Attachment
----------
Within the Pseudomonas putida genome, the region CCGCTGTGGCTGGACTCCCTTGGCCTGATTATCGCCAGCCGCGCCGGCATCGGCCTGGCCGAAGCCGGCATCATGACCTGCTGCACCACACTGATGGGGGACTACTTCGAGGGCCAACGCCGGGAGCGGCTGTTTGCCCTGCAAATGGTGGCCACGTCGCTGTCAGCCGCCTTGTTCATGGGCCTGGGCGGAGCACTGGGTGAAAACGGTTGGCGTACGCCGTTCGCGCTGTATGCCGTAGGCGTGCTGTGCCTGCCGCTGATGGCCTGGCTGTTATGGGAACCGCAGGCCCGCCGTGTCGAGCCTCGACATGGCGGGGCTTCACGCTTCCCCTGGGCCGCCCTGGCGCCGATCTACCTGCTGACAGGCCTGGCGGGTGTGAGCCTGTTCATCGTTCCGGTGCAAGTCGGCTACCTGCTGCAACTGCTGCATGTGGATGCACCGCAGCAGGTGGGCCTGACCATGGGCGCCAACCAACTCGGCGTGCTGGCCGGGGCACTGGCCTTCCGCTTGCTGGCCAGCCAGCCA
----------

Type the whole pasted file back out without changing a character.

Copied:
Within the Pseudomonas putida genome, the region CCGCTGTGGCTGGACTCCCTTGGCCTGATTATCGCCAGCCGCGCCGGCATCGGCCTGGCCGAAGCCGGCATCATGACCTGCTGCACCACACTGATGGGGGACTACTTCGAGGGCCAACGCCGGGAGCGGCTGTTTGCCCTGCAAATGGTGGCCACGTCGCTGTCAGCCGCCTTGTTCATGGGCCTGGGCGGAGCACTGGGTGAAAACGGTTGGCGTACGCCGTTCGCGCTGTATGCCGTAGGCGTGCTGTGCCTGCCGCTGATGGCCTGGCTGTTATGGGAACCGCAGGCCCGCCGTGTCGAGCCTCGACATGGCGGGGCTTCACGCTTCCCCTGGGCCGCCCTGGCGCCGATCTACCTGCTGACAGGCCTGGCGGGTGTGAGCCTGTTCATCGTTCCGGTGCAAGTCGGCTACCTGCTGCAACTGCTGCATGTGGATGCACCGCAGCAGGTGGGCCTGACCATGGGCGCCAACCAACTCGGCGTGCTGGCCGGGGCACTGGCCTTCCGCTTGCTGGCCAGCCAGCCA